Forest resources are critical capital for poor people in a number of countries supported by the EfD initiative. Villagers sell timber, work in forest-based tourism, and rely on forests for products like fuelwood, fodder, grazing and fruits that they consume themselves. Furthermore, forests provide benefits not directly used by farmers. For example, in mountainous areas forests protect watersheds from excessive erosion and flooding and provide worldwide values by sequestering carbon that would otherwise remain in the atmosphere. Creating mechanisms and incentives to improve the use of forest resources in the developing world is therefore of critical policy interest.
- china | Forestry Projection of Timber Supply and Demand Trends in China Based on an Econometric Model This study provides an overview and analysis of China’s timber market trends over the last two decades, along with projections to the year 2020. He, Hui, and Xu, Jintao (2012), Projection of Timber Supply and Demand Trends in China Based on an Econometric Model, Forest Products Journal V61 N7:543-551.
- kenya | Agriculture Climate change Energy Fisheries Forestry Parks & Wildlife Policy design Kenya State of Environment Report 2010 EfD-Kenya actively participated in the preparation of the Kenya State of Environment (SoE) Report 2010. EfD-K Researchers Dr. Wilfred Nyangena and Geophrey Sikei were authors in the report. Dr. Nyangena was the Lead Author for Chapter 11 of the report which dealt with Policy options for action. Geophrey was a contributing author in Chapter 11 and Chapter 6 dealing with Land, Agriculture and Livestock.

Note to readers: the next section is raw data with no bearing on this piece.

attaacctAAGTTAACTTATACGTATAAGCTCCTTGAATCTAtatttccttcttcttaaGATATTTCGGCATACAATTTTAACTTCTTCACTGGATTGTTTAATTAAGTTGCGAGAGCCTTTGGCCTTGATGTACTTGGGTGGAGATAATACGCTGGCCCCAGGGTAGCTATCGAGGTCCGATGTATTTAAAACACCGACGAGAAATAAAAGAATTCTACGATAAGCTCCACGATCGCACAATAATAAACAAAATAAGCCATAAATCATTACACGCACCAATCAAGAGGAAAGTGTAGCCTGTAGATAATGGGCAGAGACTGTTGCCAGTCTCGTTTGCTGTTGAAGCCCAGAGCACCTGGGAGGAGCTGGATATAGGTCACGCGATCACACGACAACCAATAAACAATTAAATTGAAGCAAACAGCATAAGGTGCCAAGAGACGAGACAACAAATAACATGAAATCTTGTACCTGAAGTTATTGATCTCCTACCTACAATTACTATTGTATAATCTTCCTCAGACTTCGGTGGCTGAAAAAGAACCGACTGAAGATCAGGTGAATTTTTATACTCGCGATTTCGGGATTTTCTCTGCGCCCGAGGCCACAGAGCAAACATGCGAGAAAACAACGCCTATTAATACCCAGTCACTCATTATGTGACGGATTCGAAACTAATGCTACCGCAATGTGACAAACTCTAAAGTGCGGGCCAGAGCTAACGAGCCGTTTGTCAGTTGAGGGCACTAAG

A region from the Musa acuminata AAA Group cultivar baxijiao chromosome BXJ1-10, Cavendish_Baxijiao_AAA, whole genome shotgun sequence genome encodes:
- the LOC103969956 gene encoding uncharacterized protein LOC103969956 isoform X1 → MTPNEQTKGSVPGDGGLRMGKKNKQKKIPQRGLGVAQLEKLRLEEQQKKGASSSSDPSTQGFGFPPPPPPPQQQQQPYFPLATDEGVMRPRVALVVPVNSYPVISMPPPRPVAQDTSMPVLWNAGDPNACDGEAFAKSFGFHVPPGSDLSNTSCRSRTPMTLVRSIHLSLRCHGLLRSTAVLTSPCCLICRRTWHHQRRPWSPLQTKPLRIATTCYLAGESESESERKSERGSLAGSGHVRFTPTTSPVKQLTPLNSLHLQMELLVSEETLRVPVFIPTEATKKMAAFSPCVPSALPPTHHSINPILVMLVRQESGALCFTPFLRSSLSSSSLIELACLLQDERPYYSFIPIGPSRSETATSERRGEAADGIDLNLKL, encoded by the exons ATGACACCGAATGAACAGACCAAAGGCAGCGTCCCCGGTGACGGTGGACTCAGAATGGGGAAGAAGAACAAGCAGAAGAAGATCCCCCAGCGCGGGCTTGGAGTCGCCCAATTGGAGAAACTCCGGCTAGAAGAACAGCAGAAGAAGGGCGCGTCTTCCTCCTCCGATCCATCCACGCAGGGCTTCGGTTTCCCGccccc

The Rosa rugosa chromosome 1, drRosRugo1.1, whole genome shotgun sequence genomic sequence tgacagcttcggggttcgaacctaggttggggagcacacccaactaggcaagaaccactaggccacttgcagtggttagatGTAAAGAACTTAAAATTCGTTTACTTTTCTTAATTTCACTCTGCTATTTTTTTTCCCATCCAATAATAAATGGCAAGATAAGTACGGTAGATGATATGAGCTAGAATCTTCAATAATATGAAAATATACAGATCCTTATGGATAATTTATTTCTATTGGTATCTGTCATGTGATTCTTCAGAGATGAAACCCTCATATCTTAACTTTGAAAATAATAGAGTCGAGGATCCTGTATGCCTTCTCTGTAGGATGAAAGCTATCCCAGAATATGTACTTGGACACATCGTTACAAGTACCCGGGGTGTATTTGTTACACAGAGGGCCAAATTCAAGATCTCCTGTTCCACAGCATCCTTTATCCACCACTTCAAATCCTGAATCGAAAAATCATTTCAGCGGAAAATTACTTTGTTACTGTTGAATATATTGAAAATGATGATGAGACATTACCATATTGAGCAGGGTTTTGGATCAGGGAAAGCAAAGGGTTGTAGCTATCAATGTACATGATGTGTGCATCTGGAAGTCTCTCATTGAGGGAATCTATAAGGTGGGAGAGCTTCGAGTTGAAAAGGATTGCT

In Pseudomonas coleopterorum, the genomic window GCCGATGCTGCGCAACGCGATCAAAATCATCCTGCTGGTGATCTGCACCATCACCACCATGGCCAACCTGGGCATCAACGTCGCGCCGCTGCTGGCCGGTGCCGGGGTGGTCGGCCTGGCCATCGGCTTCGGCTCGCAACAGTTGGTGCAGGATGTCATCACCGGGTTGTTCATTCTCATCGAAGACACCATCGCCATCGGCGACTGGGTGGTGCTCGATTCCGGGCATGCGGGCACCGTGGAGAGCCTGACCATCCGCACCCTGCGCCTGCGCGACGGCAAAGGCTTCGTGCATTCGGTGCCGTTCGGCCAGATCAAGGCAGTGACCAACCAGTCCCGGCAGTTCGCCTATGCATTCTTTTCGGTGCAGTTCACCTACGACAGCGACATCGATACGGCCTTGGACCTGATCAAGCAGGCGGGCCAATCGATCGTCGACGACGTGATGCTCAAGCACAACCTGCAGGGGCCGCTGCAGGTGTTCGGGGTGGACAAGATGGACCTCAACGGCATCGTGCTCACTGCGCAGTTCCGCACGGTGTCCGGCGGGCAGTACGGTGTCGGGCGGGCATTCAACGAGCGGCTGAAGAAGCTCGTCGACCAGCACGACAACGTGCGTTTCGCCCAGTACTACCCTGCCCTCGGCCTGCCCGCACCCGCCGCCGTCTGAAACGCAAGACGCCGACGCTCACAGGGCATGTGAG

- central america rff usa | Forestry Ex Post Evaluation of Forest Conservation Policies Using Remote Sensing Data: An Introduction and Practical Guide Rigorous, objective evaluation of forest conservation policies in developing countries is needed to ensure that the limited financial, human, and political resources devoted to these policies are put to good use. Yet such evaluations remain uncommon. Blackman Allen, 2012, "Ex Post Evaluation of Forest Conservation Policies Using Remote Sensing Data An Introduction and Practical Guide", Environment for Development Discussion Paper Series, March 2012, EfD DP 12-05.
- china ethiopia kenya south africa tanzania | Energy Forestry The first Energy Workshop held in Addis Ababa, Ethiopia Research on energy demand in developing countries is important for many reasons. The existing widespread use of solid energy sources (e.g. fuelwood, dung, charcoal, coal, leaves, twigs) in Sub-Saharan Africa, and in the developing world in general, has a number of environmental implications. Deforestation, disturbance in watersheds, indoor air pollution and loss of biodiversity are some to mention. On the other hand, climbing the “energy ladder” has implications for greenhouse gas emissions. Thus, understanding the pattern of household energy demand and its implications on the environment is crucial to formulate appropriate energy policies that affect household welfare, local environment and climate change.
- eeu sweden | Forestry Policy design Conserve or convert? Pan-tropical modeling of REDD–bioenergy competition The land competition between tropical bioenergy plantations and payments for forest carbon conservation (e.g., through an international scheme for Reduced emissions from deforestation and forest degradation, REDD+) is modeled using spatially explicit data on biofuel feedstock (oil palm and sugar cane) suitability and forest biomass carbon stocks. Persson, U. M. 2012. Conserve or convert? Pan-tropical modeling of REDD–bioenergy competition. Biological Conservation 146:81-88.